What To Know Today

David Chipman, appearing in the Senate today, would be ATF’s first confirmed head since 2015. The longtime bureau agent-turned-gun reform advocate will appear before the Senate Judiciary Committee this morning alongside five other Biden nominees. The proceedings will stream here. Where Chipman stands on the issues: He’s drawn support from state Democratic attorneys general alongside the ire of gun rights groups and Republicans. As we reported last month, the 22-year veteran of the Bureau of Alcohol, Tobacco, Firearms and Explosives supports a stronger regulatory role for the agency that has for years been plagued by underfunding, questionable priorities, and successful National Rifle Association-backed efforts to stymie its power. 🚨Watch this space:🚨 Tomorrow, we’re publishing a major investigation about the agency Chipman is hoping to lead — a crucial part of the Biden administration plans to enact its gun violence prevention agenda.

A year after George Floyd’s death, rates of police killings remain roughly the same. Between January and the end of April, there were just six days in which officers did not fatally shoot someone in the United States, Politico reports. “There’s an effort, at least by some political actors, to give folks false hope that we’re turning the corner around police violence,” one activist told the outlet. A symbolic deadline comes and goes: Biden said last month that he wanted Congress to pass a police reform bill by the anniversary of Floyd’s death. But while the Justice in Policing Act narrowly passed the House in March, it has stalled in the Senate. A stark reminder of violence: In Minneapolis, AP reporter Philip Crowther was on camera covering the anniversary and the crowd that had gathered at the site of Floyd’s murder when gunfire erupted a block away, injuring one person. 

🗣️️More resources for Black and brown communities.
🗣️ In an op-ed in USA TODAY, Tinisch Hollins and T-Pain — both members of the Crime Survivors for Safety and Justice — offered a powerful vision for public safety: “Unaddressed trauma devastates communities, costing people their jobs, housing and safety. If spending prioritized our recovery and safety, communities would have a chance to heal from what they’ve experienced and cycles of violence would be stopped. This would require support for community-based violence prevention programs, trauma recovery services, and key community investments, as opposed to the current excessive spending on the criminal justice system.”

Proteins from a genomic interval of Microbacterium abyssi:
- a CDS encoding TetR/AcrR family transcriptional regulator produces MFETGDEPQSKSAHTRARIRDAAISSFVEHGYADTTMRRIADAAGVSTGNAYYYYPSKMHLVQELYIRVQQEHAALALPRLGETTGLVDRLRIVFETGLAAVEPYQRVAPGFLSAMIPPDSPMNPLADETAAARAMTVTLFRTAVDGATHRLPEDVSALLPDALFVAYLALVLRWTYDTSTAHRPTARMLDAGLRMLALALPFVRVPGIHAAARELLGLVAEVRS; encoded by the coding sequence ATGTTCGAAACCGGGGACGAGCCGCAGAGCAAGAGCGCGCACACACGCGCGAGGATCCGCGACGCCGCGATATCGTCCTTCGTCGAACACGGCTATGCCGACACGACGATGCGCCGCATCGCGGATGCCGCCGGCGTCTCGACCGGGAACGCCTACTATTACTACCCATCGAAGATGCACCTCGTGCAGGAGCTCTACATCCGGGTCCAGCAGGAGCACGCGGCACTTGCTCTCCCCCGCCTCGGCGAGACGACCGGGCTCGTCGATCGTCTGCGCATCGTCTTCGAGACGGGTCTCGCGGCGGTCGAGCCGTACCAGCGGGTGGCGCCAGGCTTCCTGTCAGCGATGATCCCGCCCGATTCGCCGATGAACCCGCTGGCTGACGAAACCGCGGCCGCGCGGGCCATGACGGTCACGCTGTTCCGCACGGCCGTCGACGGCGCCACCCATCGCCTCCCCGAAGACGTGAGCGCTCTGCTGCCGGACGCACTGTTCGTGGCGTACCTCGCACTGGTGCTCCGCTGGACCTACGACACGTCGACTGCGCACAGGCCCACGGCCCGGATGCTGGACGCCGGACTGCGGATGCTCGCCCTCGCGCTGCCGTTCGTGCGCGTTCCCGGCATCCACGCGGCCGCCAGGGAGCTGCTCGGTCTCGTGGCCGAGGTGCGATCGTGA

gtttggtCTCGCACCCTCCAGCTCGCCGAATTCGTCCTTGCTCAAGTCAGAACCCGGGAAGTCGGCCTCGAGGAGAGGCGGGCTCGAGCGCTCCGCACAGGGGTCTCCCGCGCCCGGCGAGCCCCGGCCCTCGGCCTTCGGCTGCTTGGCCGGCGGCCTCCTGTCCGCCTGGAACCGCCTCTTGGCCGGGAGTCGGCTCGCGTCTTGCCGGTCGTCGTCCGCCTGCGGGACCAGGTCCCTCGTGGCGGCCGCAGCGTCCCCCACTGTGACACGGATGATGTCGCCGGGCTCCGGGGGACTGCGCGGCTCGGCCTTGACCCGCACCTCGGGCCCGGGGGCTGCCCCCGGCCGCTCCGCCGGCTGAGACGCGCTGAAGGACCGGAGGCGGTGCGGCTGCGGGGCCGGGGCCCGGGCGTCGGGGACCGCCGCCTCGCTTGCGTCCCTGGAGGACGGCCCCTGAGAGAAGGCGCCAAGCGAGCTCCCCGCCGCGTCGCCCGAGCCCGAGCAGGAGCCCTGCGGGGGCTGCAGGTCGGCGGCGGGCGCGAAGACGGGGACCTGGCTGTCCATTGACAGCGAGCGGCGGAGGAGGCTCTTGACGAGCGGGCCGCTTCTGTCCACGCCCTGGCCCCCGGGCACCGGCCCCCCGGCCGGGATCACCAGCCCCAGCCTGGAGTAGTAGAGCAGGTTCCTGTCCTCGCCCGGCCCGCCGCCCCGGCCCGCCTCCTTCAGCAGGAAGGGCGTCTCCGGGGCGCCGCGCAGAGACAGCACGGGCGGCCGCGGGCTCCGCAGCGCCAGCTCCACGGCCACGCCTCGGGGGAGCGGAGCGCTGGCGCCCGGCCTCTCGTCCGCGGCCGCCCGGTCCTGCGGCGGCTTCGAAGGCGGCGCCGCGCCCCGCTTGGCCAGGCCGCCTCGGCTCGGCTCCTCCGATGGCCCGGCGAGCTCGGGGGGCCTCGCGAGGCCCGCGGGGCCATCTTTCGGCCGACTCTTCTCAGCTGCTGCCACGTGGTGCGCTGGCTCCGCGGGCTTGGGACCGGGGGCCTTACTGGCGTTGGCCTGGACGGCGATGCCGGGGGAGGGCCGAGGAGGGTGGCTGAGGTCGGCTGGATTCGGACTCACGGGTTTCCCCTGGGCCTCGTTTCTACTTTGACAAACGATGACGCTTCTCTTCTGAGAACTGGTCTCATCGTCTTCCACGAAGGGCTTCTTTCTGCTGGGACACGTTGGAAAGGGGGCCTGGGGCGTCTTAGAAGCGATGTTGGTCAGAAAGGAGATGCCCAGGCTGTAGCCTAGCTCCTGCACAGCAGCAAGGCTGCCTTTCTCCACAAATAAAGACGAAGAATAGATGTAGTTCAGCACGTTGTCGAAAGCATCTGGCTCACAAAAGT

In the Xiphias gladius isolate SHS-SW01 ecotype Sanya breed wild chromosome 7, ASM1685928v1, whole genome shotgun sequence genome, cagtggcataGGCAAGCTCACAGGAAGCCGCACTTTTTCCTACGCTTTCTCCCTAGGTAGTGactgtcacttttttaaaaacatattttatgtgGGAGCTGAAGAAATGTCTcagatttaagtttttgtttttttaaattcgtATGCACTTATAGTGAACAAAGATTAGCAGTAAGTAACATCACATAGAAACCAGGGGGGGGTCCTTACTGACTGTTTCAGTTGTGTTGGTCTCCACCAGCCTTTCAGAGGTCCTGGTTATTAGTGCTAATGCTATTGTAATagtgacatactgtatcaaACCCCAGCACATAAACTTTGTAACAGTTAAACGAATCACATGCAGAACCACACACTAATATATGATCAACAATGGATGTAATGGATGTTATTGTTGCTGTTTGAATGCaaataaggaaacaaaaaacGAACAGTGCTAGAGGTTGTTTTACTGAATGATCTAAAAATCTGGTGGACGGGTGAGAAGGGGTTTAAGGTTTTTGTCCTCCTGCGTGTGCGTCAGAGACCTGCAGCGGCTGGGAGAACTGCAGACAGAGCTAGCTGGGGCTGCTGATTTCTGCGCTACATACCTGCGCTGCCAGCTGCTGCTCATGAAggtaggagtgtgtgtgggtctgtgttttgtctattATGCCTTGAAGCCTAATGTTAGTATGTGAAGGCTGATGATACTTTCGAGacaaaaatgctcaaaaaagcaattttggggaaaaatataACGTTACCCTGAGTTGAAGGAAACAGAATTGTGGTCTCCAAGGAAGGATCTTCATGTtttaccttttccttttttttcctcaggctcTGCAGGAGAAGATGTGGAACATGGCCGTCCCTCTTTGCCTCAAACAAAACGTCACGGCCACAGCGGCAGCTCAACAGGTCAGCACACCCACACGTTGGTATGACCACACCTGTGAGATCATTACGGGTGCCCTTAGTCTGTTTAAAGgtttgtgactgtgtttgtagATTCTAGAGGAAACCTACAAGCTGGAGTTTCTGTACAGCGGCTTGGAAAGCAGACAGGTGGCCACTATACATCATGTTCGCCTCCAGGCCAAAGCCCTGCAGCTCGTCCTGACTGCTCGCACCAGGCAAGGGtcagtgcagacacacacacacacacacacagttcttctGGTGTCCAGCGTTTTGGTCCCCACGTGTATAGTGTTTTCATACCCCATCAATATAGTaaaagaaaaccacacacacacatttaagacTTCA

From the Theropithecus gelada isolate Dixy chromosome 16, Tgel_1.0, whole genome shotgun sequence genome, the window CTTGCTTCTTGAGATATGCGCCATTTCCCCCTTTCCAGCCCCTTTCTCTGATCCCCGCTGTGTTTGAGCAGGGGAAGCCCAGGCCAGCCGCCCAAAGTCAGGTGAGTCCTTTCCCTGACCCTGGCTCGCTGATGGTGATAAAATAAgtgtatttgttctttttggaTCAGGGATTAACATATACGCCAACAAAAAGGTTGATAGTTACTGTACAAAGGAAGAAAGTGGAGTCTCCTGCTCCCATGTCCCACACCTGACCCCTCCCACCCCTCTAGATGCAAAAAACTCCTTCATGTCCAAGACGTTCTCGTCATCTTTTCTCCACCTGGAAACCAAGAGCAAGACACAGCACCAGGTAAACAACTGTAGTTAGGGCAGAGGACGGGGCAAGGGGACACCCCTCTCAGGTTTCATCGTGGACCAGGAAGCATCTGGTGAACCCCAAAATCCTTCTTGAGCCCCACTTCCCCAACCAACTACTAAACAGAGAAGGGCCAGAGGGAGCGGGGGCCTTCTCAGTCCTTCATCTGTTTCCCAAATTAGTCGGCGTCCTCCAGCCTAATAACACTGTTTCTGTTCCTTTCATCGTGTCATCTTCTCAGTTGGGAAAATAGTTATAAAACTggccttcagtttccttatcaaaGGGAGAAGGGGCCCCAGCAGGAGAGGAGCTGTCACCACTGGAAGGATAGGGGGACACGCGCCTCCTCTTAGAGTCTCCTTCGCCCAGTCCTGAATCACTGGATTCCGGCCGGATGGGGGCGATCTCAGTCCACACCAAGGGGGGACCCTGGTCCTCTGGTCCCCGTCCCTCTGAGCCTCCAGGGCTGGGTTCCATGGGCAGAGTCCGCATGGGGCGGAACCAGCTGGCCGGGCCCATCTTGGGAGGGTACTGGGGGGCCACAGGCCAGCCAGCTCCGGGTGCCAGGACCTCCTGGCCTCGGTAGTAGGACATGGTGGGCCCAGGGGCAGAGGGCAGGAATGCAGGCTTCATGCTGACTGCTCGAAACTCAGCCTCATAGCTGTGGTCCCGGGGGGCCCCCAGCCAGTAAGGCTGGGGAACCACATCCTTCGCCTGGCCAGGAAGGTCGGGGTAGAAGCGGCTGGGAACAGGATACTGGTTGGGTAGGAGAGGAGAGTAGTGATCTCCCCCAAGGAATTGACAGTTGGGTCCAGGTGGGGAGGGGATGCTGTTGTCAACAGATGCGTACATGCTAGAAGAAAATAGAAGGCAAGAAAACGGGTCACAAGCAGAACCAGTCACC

A glimmer of hope following New York City’s pandemic gun violence spike. As we covered yesterday, national rates of gun violence remain stubbornly high compared to the past several years. That’s true in New York, where shooting tallies are high, if lower than last summer’s peak. But since gun violence is usually highest in the spring and summer, researchers at John Jay Research and Evaluation Center used an adjusted comparison of shootings in specific quarters of the year to try to gauge where we’re at in 2021. Their results leave room for optimism: “Shootings in New York City grew sharply in 2020 and remained elevated in 2021, but the degree of increase may be in decline. The number of shootings in the third quarter of 2020 was 158 percent higher than the same quarter in 2019. By the first quarter of 2021, shooting incidents were just 50 percent higher than the first quarter one year before.” You can see the full analysis here.

Man arrested for bringing guns and Molotov cocktails to the Capitol allegedly has militia ties. That’s according to new court filings in the case of 71-year-old Lonnie Leroy Coffman, who was arrested on January 6 after prosecutors say police found loaded firearms in his truck. A judge this week denied Coffman’s bond request, saying his weapons, political associations, and a list found at his home with the names of Democratic lawmakers raised concerns about his intent to commit political violence. “An absolute sea change” for domestic counter-terrorism: Extremism expert Seamus Hughes has a thread recapping the ways the government’s national security approach has changed since the insurrection.

Data Point

40 percent — the share of law enforcement agencies currently providing use-of-force data to the FBI under a voluntary system set up after a spate of protests against police violence in 2014. The bureau says it won’t make the data available for public review until 80 percent of agencies nationwide participate. [The Guardian]